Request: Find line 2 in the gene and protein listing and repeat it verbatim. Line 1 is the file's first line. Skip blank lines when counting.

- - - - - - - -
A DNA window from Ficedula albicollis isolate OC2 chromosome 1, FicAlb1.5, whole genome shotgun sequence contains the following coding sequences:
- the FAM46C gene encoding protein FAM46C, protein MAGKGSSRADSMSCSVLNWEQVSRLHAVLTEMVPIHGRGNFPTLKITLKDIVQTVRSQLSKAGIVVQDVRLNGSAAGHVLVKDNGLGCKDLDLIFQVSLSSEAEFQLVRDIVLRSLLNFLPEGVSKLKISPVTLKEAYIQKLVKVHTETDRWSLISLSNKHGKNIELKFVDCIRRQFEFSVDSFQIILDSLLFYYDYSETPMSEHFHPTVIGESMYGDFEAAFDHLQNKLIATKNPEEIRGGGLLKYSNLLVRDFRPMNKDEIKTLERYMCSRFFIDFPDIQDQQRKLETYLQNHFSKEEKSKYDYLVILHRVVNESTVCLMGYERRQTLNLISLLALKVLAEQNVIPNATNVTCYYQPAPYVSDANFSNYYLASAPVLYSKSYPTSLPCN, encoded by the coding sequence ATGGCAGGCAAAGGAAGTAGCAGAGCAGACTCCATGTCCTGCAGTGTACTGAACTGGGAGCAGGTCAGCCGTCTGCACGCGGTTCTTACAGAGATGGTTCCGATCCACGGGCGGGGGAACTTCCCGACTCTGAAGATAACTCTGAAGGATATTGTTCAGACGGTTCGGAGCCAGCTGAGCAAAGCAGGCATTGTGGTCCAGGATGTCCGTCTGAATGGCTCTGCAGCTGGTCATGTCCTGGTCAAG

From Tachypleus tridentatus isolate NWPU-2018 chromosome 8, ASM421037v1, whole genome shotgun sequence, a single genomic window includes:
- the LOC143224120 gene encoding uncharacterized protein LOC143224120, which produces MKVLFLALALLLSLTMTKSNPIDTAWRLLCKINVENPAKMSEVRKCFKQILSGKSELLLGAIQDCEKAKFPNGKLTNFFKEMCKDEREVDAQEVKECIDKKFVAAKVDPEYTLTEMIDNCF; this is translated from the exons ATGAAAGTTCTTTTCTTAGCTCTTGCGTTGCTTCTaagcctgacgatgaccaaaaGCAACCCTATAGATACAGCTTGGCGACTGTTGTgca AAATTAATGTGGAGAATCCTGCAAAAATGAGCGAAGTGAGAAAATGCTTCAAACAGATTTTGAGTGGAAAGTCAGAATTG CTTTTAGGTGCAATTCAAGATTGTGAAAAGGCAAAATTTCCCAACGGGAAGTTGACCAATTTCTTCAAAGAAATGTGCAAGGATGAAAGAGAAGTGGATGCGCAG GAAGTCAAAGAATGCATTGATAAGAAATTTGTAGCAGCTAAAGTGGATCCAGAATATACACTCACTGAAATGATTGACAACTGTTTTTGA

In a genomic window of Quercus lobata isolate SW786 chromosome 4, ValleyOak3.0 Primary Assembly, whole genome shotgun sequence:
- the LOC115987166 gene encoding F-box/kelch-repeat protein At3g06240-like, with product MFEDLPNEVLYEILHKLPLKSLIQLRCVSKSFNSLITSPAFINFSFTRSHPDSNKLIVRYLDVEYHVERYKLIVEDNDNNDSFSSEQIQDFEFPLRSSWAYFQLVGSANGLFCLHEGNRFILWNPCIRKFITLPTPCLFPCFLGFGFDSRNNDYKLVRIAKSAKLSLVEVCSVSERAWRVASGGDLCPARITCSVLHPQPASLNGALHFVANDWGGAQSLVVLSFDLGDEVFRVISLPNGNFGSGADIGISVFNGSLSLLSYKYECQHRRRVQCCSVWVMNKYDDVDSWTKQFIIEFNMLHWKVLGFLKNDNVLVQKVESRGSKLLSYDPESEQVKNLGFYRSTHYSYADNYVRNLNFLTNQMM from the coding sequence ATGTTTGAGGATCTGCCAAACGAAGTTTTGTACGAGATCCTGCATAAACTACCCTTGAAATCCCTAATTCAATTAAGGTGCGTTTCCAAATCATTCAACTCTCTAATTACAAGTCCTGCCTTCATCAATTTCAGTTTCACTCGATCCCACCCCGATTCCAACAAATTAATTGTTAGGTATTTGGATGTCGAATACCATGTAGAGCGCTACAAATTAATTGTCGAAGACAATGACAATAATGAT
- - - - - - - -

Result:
- the FAM46C gene encoding protein FAM46C, protein MAGKGSSRADSMSCSVLNWEQVSRLHAVLTEMVPIHGRGNFPTLKITLKDIVQTVRSQLSKAGIVVQDVRLNGSAAGHVLVKDNGLGCKDLDLIFQVSLSSEAEFQLVRDIVLRSLLNFLPEGVSKLKISPVTLKEAYIQKLVKVHTETDRWSLISLSNKHGKNIELKFVDCIRRQFEFSVDSFQIILDSLLFYYDYSETPMSEHFHPTVIGESMYGDFEAAFDHLQNKLIATKNPEEIRGGGLLKYSNLLVRDFRPMNKDEIKTLERYMCSRFFIDFPDIQDQQRKLETYLQNHFSKEEKSKYDYLVILHRVVNESTVCLMGYERRQTLNLISLLALKVLAEQNVIPNATNVTCYYQPAPYVSDANFSNYYLASAPVLYSKSYPTSLPCN, encoded by the coding sequence ATGGCAGGCAAAGGAAGTAGCAGAGCAGACTCCATGTCCTGCAGTGTACTGAACTGGGAGCAGGTCAGCCGTCTGCACGCGGTTCTTACAGAGATGGTTCCGATCCACGGGCGGGGGAACTTCCCGACTCTGAAGATAACTCTGAAGGATATTGTTCAGACGGTTCGGAGCCAGCTGAGCAAAGCAGGCATTGTGGTCCAGGATGTCCGTCTGAATGGCTCTGCAGCTGGTCATGTCCTGGTCAAG